Now, this is where it gets really twisted. Black bodies are problematic in this white supremacist world. They are problematic because they are constant reminders of why whiteness must exist and all of the terrible awful behind that truth. They are also problematic because the consumptive, appropriative and cannibalistic nature of whiteness drives white people, particularly white women to an interest in our Black bodies that borders on prurient. Our skin, our hair, our eyes, our lips, even our backsides are mimicked, co-opted and commodified endlessly. Seriously, y’all just walk up to random other white women and touch their hair? Nope. I have been groped, petted, stroked, and manhandled by white women so often, I stay on alert every single time I leave my home. Mind you I am 64 years old and this still happens. I went to a conference for cancer survivors and while there, took a chance on a chair massage being offered. I was not face-down in the chair for more than 2 minutes before a white woman was running her hands over my Bantu Knots and cooing like a pigeon. You hate the presence of our bodies, yet they are like some exotic drug you can’t get enough of. And it is so much deeper than your fascination with our physical bodies. The ways in which you incessantly seek to possess and demand our labor are historically and deeply pathological.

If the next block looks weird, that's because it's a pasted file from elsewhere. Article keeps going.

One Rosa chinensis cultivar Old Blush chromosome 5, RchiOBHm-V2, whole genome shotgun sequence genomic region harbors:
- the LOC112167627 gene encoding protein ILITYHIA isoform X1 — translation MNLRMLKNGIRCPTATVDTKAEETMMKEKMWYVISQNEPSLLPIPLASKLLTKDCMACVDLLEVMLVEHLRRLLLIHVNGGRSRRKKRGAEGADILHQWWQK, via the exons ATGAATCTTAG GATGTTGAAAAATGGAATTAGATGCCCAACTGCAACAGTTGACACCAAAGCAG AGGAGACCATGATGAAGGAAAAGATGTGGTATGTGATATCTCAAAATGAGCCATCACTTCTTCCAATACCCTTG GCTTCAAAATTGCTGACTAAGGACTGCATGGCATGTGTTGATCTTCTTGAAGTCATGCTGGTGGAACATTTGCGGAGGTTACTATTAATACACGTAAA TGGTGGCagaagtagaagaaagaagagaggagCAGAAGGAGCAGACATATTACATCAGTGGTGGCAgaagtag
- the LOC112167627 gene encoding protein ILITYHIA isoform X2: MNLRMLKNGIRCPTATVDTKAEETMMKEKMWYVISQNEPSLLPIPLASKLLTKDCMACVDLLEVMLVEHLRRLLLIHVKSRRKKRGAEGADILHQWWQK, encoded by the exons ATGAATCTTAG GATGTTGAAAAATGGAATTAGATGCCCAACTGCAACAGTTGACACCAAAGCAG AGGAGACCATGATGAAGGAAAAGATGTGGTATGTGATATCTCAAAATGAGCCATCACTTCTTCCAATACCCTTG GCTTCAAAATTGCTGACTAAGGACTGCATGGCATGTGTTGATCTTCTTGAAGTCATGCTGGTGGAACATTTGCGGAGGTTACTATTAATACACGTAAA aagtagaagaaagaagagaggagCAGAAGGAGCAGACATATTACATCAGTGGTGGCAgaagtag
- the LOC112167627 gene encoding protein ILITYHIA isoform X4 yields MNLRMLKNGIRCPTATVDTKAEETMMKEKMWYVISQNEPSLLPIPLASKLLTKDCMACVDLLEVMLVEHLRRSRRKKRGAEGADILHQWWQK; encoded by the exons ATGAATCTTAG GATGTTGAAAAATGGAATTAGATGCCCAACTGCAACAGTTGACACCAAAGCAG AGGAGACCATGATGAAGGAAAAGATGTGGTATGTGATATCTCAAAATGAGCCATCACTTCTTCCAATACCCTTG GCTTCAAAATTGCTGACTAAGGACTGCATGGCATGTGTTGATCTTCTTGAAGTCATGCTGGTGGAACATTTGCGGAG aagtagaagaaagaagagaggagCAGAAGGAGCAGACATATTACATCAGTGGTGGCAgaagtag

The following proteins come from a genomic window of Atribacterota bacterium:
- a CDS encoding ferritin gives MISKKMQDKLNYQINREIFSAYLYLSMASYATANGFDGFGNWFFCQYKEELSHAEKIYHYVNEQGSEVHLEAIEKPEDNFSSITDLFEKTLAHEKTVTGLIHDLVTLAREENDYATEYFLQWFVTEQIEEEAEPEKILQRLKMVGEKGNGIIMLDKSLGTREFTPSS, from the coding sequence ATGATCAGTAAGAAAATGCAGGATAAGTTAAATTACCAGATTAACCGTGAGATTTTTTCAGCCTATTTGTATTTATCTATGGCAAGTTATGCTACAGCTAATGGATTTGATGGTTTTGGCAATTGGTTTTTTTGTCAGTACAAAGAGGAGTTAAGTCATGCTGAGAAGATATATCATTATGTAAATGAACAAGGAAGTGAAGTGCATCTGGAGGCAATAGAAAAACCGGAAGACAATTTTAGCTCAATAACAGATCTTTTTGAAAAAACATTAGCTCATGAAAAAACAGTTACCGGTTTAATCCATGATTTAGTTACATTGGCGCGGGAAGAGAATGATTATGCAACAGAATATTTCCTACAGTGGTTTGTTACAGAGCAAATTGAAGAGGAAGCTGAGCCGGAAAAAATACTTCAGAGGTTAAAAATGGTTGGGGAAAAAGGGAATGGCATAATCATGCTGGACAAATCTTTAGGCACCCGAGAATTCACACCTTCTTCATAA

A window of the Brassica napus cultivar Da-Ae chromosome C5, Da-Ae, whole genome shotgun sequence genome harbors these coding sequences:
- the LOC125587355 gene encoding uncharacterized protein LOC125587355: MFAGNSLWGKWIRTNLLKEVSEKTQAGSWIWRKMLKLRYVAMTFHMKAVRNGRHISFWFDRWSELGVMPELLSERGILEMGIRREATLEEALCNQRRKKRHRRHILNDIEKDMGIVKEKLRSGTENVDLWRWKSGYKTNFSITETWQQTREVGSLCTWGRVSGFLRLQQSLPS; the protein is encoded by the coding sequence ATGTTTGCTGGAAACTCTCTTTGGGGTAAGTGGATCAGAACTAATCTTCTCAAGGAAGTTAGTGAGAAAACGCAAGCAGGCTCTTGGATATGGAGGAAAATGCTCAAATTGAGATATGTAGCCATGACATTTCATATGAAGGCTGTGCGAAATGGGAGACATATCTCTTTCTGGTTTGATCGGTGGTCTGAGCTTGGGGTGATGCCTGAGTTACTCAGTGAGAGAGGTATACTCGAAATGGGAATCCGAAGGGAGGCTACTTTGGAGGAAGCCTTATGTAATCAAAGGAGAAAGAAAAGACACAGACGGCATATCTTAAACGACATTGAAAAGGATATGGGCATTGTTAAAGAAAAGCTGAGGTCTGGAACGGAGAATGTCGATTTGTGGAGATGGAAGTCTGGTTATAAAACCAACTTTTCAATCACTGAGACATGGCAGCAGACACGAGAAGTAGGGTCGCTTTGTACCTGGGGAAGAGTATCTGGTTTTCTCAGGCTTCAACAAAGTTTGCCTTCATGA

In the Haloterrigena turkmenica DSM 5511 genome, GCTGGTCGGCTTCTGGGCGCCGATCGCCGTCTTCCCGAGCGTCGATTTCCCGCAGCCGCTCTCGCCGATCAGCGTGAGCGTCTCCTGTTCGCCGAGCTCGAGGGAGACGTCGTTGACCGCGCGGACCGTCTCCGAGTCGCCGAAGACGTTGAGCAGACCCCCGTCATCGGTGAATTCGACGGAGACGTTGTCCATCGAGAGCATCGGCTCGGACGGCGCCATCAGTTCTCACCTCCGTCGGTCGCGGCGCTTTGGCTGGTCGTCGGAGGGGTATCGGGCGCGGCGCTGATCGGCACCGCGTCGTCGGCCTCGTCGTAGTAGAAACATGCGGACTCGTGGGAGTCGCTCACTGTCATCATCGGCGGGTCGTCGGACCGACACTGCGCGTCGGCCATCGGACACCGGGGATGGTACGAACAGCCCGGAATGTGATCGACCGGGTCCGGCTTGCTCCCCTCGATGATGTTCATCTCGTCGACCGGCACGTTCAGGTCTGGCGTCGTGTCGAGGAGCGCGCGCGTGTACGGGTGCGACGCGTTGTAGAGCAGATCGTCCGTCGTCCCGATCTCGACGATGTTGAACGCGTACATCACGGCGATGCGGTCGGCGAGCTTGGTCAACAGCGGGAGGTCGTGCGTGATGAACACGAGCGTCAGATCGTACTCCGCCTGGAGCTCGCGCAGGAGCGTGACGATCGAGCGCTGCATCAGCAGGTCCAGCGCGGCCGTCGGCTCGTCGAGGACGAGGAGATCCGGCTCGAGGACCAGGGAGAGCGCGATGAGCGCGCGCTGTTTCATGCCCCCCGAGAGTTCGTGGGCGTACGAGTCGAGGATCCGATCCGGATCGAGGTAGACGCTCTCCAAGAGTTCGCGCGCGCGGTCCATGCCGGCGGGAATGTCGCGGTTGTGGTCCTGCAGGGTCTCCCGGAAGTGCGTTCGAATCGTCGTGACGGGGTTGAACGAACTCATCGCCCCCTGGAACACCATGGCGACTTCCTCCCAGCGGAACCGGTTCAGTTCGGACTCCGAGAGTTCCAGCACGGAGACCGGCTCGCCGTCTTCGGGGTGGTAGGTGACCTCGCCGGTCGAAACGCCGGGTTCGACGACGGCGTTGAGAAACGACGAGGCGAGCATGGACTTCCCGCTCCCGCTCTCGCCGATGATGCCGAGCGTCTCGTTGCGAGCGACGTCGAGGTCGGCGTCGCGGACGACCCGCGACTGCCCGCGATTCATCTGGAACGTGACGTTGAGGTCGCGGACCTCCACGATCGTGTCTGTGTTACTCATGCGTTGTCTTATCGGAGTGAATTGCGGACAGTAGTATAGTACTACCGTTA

Once many years ago, I was privileged to meet become friends with an incredibly gifted sistx who was among many things an initiated Priestess of Osun. She had come to Tampa, where I was living at the time to perform her one-woman show where she channeled Zora Neale Hurston. Yeye Zora spoke through her. Now, this spiritual white woman, a self-appointed expert on world goddesses, including the ones from Indigenous cultures mind you, jumped down front and practically strong-armed this sistx into staying at her home. Two weeks in, my friend called me to come over to show me the altar to Osun she was building. She confided that this white woman who had presented all sweetness and kindness had her cleaning her house and cooking since she got there. A Priestess of Osun. She even had a gathering of her other spiritual white women friends and made it clear to my friend that it was just for them–she expected her to stay in her room. Next time my friend came to town, she stayed with me.